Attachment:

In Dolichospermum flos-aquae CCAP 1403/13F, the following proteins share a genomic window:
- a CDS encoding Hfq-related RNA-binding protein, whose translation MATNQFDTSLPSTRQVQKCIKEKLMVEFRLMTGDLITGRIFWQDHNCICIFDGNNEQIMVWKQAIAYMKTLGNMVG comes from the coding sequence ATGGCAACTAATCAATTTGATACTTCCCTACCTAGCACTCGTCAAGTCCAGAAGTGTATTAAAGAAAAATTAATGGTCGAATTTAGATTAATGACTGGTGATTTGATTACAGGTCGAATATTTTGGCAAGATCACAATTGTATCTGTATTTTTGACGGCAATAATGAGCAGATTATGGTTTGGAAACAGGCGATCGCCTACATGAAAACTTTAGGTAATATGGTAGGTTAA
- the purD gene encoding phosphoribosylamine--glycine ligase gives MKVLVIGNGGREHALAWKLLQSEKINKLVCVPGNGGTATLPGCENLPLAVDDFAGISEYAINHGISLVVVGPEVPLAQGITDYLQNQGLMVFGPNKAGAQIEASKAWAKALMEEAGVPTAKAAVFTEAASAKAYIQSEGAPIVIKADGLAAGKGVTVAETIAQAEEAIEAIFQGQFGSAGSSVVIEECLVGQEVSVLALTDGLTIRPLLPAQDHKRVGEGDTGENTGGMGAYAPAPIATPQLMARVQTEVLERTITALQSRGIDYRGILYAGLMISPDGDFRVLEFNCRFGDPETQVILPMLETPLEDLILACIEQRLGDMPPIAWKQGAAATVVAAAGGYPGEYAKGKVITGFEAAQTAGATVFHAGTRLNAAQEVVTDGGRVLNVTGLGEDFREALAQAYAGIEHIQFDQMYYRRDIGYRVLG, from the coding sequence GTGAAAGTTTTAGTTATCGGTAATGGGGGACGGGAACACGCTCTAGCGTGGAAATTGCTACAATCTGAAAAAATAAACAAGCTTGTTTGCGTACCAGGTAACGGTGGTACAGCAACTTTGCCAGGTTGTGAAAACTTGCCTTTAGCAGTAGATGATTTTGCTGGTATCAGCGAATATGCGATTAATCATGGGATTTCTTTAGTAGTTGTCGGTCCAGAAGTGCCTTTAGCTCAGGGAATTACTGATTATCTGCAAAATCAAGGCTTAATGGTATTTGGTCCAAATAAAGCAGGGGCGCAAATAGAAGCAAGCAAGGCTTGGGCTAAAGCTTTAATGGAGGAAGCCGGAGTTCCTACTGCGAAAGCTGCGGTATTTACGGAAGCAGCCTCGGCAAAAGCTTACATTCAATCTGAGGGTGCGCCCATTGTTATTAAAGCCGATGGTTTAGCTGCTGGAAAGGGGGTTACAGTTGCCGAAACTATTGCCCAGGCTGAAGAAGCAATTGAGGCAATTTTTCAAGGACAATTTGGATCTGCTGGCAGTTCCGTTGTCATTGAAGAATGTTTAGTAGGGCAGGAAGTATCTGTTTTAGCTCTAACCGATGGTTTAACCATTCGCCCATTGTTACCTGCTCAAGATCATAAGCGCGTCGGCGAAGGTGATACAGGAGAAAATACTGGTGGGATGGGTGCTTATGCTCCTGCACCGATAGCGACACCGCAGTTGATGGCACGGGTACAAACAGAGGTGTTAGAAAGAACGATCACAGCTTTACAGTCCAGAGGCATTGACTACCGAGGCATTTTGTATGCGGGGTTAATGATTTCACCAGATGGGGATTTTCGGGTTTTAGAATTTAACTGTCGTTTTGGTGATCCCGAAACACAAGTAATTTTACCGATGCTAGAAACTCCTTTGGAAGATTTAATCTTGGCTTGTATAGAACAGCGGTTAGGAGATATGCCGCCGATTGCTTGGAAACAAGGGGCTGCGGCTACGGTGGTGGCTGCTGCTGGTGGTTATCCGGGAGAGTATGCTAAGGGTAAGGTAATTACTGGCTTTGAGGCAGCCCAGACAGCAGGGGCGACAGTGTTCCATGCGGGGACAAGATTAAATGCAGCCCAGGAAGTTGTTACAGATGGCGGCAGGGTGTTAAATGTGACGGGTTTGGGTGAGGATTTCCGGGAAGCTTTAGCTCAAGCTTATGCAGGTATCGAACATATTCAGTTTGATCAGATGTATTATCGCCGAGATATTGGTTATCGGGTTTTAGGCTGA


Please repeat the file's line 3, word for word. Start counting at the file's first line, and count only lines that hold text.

- the purD gene encoding phosphoribosylamine--glycine ligase gives MKVLVIGNGGREHALAWKLLQSEKINKLVCVPGNGGTATLPGCENLPLAVDDFAGISEYAINHGISLVVVGPEVPLAQGITDYLQNQGLMVFGPNKAGAQIEASKAWAKALMEEAGVPTAKAAVFTEAASAKAYIQSEGAPIVIKADGLAAGKGVTVAETIAQAEEAIEAIFQGQFGSAGSSVVIEECLVGQEVSVLALTDGLTIRPLLPAQDHKRVGEGDTGENTGGMGAYAPAPIATPQLMARVQTEVLERTITALQSRGIDYRGILYAGLMISPDGDFRVLEFNCRFGDPETQVILPMLETPLEDLILACIEQRLGDMPPIAWKQGAAATVVAAAGGYPGEYAKGKVITGFEAAQTAGATVFHAGTRLNAAQEVVTDGGRVLNVTGLGEDFREALAQAYAGIEHIQFDQMYYRRDIGYRVLG, from the coding sequence GTGAAAGTTTTAGTTATCGGTAATGGGGGACGGGAACACGCTCTAGCGTGGAAATTGCTACAATCTGAAAAAATAAACAAGCTTGTTTGCGTACCAGGTAACGGTGGTACAGCAACTTTGCCAGGTTGTGAAAACTTGCCTTTAGCAGTAGATGATTTTGCTGGTATCAGCGAATATGCGATTAATCATGGGATTTCTTTAGTAGTTGTCGGTCCAGAAGTGCCTTTAGCTCAGGGAATTACTGATTATCTGCAAAATCAAGGCTTAATGGTATTTGGTCCAAATAAAGCAGGGGCGCAAATAGAAGCAAGCAAGGCTTGGGCTAAAGCTTTAATGGAGGAAGCCGGAGTTCCTACTGCGAAAGCTGCGGTATTTACGGAAGCAGCCTCGGCAAAAGCTTACATTCAATCTGAGGGTGCGCCCATTGTTATTAAAGCCGATGGTTTAGCTGCTGGAAAGGGGGTTACAGTTGCCGAAACTATTGCCCAGGCTGAAGAAGCAATTGAGGCAATTTTTCAAGGACAATTTGGATCTGCTGGCAGTTCCGTTGTCATTGAAGAATGTTTAGTAGGGCAGGAAGTATCTGTTTTAGCTCTAACCGATGGTTTAACCATTCGCCCATTGTTACCTGCTCAAGATCATAAGCGCGTCGGCGAAGGTGATACAGGAGAAAATACTGGTGGGATGGGTGCTTATGCTCCTGCACCGATAGCGACACCGCAGTTGATGGCACGGGTACAAACAGAGGTGTTAGAAAGAACGATCACAGCTTTACAGTCCAGAGGCATTGACTACCGAGGCATTTTGTATGCGGGGTTAATGATTTCACCAGATGGGGATTTTCGGGTTTTAGAATTTAACTGTCGTTTTGGTGATCCCGAAACACAAGTAATTTTACCGATGCTAGAAACTCCTTTGGAAGATTTAATCTTGGCTTGTATAGAACAGCGGTTAGGAGATATGCCGCCGATTGCTTGGAAACAAGGGGCTGCGGCTACGGTGGTGGCTGCTGCTGGTGGTTATCCGGGAGAGTATGCTAAGGGTAAGGTAATTACTGGCTTTGAGGCAGCCCAGACAGCAGGGGCGACAGTGTTCCATGCGGGGACAAGATTAAATGCAGCCCAGGAAGTTGTTACAGATGGCGGCAGGGTGTTAAATGTGACGGGTTTGGGTGAGGATTTCCGGGAAGCTTTAGCTCAAGCTTATGCAGGTATCGAACATATTCAGTTTGATCAGATGTATTATCGCCGAGATATTGGTTATCGGGTTTTAGGCTGA